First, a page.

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Sampling the Limits of Free Speech

January 04, 1992

Coming amid the nationwide celebration of the 200th anniversary of the Bill of Rights, U.S. District Judge Kevin Duffy's decision in the Biz Markie copyright infringement case ("Judge Raps Practice of 'Sampling,' " Dec. 18) serves as a sobering--and much-needed--reminder that the First Amendment is not absolute in its meaning or protections. Nor would the music industry wish it to be.

Interpreted literally, the First Amendment's guarantee that "Congress shall make no law . . . abridging the freedom of speech, or of the press" would overturn not only the obscenity laws the music industry routinely denounces, but also the copyright laws it strenuously defends. "Unauthorized copying, reproduction, hiring, lending, public performance and broadcasting prohibited," reads the notice on one of my cassettes. If that is not a statement of prior restraint, I am not sure what is.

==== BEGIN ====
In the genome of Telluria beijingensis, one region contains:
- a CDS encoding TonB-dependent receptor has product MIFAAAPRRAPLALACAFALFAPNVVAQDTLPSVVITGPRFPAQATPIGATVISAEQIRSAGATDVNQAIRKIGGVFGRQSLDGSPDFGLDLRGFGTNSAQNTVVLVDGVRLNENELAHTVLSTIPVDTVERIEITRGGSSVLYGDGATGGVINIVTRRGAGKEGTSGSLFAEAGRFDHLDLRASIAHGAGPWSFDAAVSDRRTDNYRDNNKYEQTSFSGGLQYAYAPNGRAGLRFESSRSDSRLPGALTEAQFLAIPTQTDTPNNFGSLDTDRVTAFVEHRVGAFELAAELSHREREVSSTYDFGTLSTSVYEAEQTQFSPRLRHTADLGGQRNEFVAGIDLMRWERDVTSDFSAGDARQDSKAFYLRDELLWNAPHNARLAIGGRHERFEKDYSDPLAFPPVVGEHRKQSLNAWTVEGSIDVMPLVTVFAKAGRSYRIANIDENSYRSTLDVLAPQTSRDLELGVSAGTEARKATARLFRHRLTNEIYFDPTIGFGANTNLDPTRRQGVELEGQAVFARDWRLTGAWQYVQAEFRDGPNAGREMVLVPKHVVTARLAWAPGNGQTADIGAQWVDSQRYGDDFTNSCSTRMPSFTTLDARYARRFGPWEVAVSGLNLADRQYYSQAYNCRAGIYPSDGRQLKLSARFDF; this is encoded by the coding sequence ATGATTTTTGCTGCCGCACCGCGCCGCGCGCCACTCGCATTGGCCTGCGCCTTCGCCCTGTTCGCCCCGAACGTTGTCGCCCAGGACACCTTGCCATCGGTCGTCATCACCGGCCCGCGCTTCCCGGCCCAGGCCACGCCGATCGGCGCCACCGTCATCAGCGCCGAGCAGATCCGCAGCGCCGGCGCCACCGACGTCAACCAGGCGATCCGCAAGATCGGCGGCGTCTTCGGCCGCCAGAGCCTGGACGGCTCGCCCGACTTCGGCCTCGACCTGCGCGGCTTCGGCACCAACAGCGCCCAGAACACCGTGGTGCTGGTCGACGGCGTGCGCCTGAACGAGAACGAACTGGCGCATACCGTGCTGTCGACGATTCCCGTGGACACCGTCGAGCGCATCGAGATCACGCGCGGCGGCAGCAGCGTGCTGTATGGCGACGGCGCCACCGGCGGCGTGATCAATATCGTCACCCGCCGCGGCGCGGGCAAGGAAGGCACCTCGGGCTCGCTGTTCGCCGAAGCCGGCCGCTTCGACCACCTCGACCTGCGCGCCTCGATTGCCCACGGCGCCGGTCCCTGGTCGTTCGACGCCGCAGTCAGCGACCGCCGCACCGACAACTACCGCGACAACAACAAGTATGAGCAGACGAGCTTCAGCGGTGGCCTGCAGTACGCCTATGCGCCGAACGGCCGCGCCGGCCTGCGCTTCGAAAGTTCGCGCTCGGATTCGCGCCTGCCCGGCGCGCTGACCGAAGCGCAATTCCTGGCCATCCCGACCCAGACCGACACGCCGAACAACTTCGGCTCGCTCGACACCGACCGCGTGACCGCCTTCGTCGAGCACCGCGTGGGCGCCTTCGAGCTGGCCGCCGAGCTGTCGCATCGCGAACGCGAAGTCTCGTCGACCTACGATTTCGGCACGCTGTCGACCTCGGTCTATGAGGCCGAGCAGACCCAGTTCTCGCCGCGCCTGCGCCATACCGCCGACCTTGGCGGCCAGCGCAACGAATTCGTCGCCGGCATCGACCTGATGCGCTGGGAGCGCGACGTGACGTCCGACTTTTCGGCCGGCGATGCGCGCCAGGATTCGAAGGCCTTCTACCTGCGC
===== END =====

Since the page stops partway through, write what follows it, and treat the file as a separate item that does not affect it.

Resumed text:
Without such restraints, recording artists and record companies would have a difficult time realizing material gain from their work. As a result, the music industry as we know it today would collapse. We would all be poorer for its loss. Duffy's ruling affirms that society has a responsibility to protect the property rights of its members and ensure the viability of the recording industry, even at the risk of restraining some expression.

Members of the music industry often claim to oppose all limits on expression. The Biz Markie case reveals these claims to be a sham. Let those who truly believe society has no business regulating expression be the first to wipe the little "" off their records, tapes, CDs and sheet music.

BRADLEY STEFFENS

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